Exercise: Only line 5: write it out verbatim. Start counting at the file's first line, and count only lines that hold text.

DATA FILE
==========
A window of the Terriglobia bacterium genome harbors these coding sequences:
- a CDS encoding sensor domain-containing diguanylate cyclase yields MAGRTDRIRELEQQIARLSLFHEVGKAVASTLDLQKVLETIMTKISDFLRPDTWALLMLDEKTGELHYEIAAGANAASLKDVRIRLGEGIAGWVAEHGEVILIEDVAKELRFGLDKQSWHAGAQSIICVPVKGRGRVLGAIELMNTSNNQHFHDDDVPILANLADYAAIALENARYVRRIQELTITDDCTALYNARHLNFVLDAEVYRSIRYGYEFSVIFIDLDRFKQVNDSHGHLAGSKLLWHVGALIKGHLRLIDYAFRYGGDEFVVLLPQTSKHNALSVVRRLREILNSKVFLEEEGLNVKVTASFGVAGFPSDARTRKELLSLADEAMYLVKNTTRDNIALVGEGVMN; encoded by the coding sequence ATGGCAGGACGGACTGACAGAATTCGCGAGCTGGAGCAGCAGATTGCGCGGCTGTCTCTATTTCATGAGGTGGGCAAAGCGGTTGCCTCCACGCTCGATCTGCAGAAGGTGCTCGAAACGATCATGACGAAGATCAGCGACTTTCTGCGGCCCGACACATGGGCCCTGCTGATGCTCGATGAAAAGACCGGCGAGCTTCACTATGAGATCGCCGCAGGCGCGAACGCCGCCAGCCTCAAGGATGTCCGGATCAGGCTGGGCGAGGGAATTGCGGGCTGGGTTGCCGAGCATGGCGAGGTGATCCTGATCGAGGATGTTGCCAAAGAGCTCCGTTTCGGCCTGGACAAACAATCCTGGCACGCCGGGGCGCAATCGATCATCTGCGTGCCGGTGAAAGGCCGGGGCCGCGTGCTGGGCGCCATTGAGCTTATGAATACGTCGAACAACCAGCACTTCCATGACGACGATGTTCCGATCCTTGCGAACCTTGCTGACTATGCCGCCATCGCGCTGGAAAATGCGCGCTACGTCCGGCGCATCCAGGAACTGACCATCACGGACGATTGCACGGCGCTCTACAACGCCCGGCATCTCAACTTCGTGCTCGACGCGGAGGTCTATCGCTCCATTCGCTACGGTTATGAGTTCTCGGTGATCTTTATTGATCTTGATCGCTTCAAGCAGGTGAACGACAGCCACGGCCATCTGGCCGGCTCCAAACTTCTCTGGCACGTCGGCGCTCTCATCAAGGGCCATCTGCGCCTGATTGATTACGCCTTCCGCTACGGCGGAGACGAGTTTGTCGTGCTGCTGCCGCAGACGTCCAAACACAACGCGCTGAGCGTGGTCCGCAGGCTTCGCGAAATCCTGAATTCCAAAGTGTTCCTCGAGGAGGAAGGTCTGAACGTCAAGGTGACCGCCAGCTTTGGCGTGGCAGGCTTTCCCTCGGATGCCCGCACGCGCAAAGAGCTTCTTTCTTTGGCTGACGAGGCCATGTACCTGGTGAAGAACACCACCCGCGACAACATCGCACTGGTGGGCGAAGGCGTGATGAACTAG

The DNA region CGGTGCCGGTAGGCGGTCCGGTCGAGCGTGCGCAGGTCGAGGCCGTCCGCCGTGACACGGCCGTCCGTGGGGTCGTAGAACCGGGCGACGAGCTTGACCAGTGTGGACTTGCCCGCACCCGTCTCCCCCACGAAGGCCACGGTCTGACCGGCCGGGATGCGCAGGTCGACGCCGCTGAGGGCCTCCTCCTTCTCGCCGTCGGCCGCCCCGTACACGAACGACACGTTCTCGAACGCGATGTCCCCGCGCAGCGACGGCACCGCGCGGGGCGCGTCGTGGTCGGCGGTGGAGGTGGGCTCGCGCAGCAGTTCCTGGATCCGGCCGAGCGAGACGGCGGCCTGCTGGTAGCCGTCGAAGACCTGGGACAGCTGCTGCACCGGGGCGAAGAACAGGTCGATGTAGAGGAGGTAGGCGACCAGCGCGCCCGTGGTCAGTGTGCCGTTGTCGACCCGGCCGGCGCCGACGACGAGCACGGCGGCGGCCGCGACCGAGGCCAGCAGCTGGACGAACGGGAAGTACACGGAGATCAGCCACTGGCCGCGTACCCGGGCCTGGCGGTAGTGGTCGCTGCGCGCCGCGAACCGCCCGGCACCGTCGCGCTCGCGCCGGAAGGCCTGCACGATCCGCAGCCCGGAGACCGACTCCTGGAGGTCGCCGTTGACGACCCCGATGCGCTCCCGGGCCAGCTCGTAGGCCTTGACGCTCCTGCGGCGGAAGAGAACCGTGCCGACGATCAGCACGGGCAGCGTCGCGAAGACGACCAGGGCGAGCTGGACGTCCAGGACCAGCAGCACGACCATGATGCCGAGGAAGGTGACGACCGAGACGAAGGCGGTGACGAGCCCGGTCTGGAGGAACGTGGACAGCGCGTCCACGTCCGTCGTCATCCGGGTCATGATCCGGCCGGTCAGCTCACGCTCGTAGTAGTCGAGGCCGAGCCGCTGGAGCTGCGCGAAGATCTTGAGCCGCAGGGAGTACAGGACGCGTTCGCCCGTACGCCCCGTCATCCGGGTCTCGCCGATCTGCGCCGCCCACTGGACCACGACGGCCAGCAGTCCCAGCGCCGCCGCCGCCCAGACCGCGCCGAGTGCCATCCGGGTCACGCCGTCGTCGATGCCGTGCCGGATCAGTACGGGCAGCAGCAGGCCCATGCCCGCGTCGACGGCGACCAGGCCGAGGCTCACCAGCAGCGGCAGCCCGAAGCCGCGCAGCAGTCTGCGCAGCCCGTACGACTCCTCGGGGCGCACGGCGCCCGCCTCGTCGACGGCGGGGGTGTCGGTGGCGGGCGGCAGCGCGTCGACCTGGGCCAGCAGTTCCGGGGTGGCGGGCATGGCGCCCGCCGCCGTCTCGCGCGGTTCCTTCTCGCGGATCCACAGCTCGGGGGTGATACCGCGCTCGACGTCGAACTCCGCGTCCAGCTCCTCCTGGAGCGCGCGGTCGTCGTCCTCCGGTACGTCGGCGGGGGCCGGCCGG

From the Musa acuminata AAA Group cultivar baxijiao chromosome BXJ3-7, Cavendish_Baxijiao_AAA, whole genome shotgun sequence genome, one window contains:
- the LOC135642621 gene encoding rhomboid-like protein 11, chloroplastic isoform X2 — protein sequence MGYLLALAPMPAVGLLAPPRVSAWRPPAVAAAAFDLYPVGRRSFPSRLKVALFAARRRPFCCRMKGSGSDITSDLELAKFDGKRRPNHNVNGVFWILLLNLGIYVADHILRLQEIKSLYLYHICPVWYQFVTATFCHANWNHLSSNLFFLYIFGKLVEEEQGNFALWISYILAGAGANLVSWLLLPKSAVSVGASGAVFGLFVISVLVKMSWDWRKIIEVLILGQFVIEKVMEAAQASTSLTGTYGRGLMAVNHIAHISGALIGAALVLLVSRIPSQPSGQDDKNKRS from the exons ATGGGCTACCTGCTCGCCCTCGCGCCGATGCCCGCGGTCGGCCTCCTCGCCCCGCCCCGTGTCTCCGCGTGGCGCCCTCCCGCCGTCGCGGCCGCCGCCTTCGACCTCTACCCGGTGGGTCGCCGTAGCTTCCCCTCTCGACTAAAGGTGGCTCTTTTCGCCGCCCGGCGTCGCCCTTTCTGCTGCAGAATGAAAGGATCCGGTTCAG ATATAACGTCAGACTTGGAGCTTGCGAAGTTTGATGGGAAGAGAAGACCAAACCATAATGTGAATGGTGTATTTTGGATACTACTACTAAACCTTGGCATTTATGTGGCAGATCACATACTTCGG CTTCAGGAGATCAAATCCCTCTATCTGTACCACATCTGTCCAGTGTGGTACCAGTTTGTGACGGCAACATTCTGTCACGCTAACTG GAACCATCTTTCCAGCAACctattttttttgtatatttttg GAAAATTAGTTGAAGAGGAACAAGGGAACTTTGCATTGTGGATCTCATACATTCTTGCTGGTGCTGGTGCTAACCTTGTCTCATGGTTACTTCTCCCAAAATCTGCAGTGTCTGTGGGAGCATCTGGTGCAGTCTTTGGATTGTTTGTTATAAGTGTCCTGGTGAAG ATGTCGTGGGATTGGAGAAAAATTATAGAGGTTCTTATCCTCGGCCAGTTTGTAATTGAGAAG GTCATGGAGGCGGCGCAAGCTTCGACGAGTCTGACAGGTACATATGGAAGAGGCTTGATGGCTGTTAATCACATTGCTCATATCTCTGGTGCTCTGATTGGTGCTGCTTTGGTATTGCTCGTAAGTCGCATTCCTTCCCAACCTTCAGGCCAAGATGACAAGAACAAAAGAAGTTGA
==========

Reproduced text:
- the LOC135642621 gene encoding rhomboid-like protein 11, chloroplastic isoform X2 — protein sequence MGYLLALAPMPAVGLLAPPRVSAWRPPAVAAAAFDLYPVGRRSFPSRLKVALFAARRRPFCCRMKGSGSDITSDLELAKFDGKRRPNHNVNGVFWILLLNLGIYVADHILRLQEIKSLYLYHICPVWYQFVTATFCHANWNHLSSNLFFLYIFGKLVEEEQGNFALWISYILAGAGANLVSWLLLPKSAVSVGASGAVFGLFVISVLVKMSWDWRKIIEVLILGQFVIEKVMEAAQASTSLTGTYGRGLMAVNHIAHISGALIGAALVLLVSRIPSQPSGQDDKNKRS from the exons ATGGGCTACCTGCTCGCCCTCGCGCCGATGCCCGCGGTCGGCCTCCTCGCCCCGCCCCGTGTCTCCGCGTGGCGCCCTCCCGCCGTCGCGGCCGCCGCCTTCGACCTCTACCCGGTGGGTCGCCGTAGCTTCCCCTCTCGACTAAAGGTGGCTCTTTTCGCCGCCCGGCGTCGCCCTTTCTGCTGCAGAATGAAAGGATCCGGTTCAG ATATAACGTCAGACTTGGAGCTTGCGAAGTTTGATGGGAAGAGAAGACCAAACCATAATGTGAATGGTGTATTTTGGATACTACTACTAAACCTTGGCATTTATGTGGCAGATCACATACTTCGG CTTCAGGAGATCAAATCCCTCTATCTGTACCACATCTGTCCAGTGTGGTACCAGTTTGTGACGGCAACATTCTGTCACGCTAACTG GAACCATCTTTCCAGCAACctattttttttgtatatttttg GAAAATTAGTTGAAGAGGAACAAGGGAACTTTGCATTGTGGATCTCATACATTCTTGCTGGTGCTGGTGCTAACCTTGTCTCATGGTTACTTCTCCCAAAATCTGCAGTGTCTGTGGGAGCATCTGGTGCAGTCTTTGGATTGTTTGTTATAAGTGTCCTGGTGAAG ATGTCGTGGGATTGGAGAAAAATTATAGAGGTTCTTATCCTCGGCCAGTTTGTAATTGAGAAG GTCATGGAGGCGGCGCAAGCTTCGACGAGTCTGACAGGTACATATGGAAGAGGCTTGATGGCTGTTAATCACATTGCTCATATCTCTGGTGCTCTGATTGGTGCTGCTTTGGTATTGCTCGTAAGTCGCATTCCTTCCCAACCTTCAGGCCAAGATGACAAGAACAAAAGAAGTTGA